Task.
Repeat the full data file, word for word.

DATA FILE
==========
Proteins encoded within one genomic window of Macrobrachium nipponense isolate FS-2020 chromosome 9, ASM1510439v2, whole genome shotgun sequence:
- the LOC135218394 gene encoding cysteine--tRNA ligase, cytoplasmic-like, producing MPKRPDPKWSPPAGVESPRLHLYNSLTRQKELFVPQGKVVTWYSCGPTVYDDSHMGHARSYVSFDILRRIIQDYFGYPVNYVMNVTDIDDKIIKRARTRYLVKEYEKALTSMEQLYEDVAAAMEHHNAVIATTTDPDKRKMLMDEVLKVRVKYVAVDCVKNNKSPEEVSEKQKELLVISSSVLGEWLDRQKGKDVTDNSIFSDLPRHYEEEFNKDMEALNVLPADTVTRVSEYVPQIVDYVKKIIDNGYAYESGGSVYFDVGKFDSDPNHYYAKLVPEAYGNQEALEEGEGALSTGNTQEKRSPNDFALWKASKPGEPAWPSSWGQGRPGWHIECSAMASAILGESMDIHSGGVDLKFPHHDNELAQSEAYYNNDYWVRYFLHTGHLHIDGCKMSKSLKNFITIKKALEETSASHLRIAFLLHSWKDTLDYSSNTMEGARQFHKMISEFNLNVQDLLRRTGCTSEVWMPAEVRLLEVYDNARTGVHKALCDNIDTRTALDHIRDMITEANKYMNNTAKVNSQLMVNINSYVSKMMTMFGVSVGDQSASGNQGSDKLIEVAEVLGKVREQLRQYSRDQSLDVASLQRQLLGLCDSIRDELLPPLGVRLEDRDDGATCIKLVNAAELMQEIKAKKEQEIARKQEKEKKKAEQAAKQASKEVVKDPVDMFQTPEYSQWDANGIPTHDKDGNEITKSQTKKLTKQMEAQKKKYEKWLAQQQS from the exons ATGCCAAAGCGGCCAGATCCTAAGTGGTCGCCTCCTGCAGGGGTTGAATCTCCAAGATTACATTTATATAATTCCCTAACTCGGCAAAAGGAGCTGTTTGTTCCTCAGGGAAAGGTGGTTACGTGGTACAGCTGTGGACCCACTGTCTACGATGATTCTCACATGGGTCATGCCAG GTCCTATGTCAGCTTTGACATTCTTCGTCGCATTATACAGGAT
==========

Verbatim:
Proteins encoded within one genomic window of Macrobrachium nipponense isolate FS-2020 chromosome 9, ASM1510439v2, whole genome shotgun sequence:
- the LOC135218394 gene encoding cysteine--tRNA ligase, cytoplasmic-like, producing MPKRPDPKWSPPAGVESPRLHLYNSLTRQKELFVPQGKVVTWYSCGPTVYDDSHMGHARSYVSFDILRRIIQDYFGYPVNYVMNVTDIDDKIIKRARTRYLVKEYEKALTSMEQLYEDVAAAMEHHNAVIATTTDPDKRKMLMDEVLKVRVKYVAVDCVKNNKSPEEVSEKQKELLVISSSVLGEWLDRQKGKDVTDNSIFSDLPRHYEEEFNKDMEALNVLPADTVTRVSEYVPQIVDYVKKIIDNGYAYESGGSVYFDVGKFDSDPNHYYAKLVPEAYGNQEALEEGEGALSTGNTQEKRSPNDFALWKASKPGEPAWPSSWGQGRPGWHIECSAMASAILGESMDIHSGGVDLKFPHHDNELAQSEAYYNNDYWVRYFLHTGHLHIDGCKMSKSLKNFITIKKALEETSASHLRIAFLLHSWKDTLDYSSNTMEGARQFHKMISEFNLNVQDLLRRTGCTSEVWMPAEVRLLEVYDNARTGVHKALCDNIDTRTALDHIRDMITEANKYMNNTAKVNSQLMVNINSYVSKMMTMFGVSVGDQSASGNQGSDKLIEVAEVLGKVREQLRQYSRDQSLDVASLQRQLLGLCDSIRDELLPPLGVRLEDRDDGATCIKLVNAAELMQEIKAKKEQEIARKQEKEKKKAEQAAKQASKEVVKDPVDMFQTPEYSQWDANGIPTHDKDGNEITKSQTKKLTKQMEAQKKKYEKWLAQQQS from the exons ATGCCAAAGCGGCCAGATCCTAAGTGGTCGCCTCCTGCAGGGGTTGAATCTCCAAGATTACATTTATATAATTCCCTAACTCGGCAAAAGGAGCTGTTTGTTCCTCAGGGAAAGGTGGTTACGTGGTACAGCTGTGGACCCACTGTCTACGATGATTCTCACATGGGTCATGCCAG GTCCTATGTCAGCTTTGACATTCTTCGTCGCATTATACAGGAT